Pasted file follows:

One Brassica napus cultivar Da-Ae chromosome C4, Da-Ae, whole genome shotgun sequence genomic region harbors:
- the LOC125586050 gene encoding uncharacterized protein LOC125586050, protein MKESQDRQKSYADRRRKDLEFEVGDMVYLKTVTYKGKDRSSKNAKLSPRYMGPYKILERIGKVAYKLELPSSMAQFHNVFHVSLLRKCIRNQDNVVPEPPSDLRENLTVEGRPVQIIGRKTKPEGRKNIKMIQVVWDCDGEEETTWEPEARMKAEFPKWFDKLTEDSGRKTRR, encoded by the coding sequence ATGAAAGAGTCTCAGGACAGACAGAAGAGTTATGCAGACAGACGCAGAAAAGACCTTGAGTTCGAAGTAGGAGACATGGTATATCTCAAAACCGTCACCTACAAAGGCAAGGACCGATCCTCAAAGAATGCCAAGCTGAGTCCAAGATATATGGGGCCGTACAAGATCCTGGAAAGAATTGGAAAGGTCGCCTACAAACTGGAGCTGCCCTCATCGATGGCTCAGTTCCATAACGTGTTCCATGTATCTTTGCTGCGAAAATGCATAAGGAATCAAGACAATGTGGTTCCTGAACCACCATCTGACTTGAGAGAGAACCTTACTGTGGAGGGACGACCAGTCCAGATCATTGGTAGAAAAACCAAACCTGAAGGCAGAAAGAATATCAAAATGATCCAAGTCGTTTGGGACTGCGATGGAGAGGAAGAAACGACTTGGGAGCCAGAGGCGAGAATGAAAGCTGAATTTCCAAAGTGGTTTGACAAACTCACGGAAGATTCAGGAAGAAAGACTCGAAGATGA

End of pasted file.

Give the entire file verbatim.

One Brassica napus cultivar Da-Ae chromosome C4, Da-Ae, whole genome shotgun sequence genomic region harbors:
- the LOC125586050 gene encoding uncharacterized protein LOC125586050, protein MKESQDRQKSYADRRRKDLEFEVGDMVYLKTVTYKGKDRSSKNAKLSPRYMGPYKILERIGKVAYKLELPSSMAQFHNVFHVSLLRKCIRNQDNVVPEPPSDLRENLTVEGRPVQIIGRKTKPEGRKNIKMIQVVWDCDGEEETTWEPEARMKAEFPKWFDKLTEDSGRKTRR, encoded by the coding sequence ATGAAAGAGTCTCAGGACAGACAGAAGAGTTATGCAGACAGACGCAGAAAAGACCTTGAGTTCGAAGTAGGAGACATGGTATATCTCAAAACCGTCACCTACAAAGGCAAGGACCGATCCTCAAAGAATGCCAAGCTGAGTCCAAGATATATGGGGCCGTACAAGATCCTGGAAAGAATTGGAAAGGTCGCCTACAAACTGGAGCTGCCCTCATCGATGGCTCAGTTCCATAACGTGTTCCATGTATCTTTGCTGCGAAAATGCATAAGGAATCAAGACAATGTGGTTCCTGAACCACCATCTGACTTGAGAGAGAACCTTACTGTGGAGGGACGACCAGTCCAGATCATTGGTAGAAAAACCAAACCTGAAGGCAGAAAGAATATCAAAATGATCCAAGTCGTTTGGGACTGCGATGGAGAGGAAGAAACGACTTGGGAGCCAGAGGCGAGAATGAAAGCTGAATTTCCAAAGTGGTTTGACAAACTCACGGAAGATTCAGGAAGAAAGACTCGAAGATGA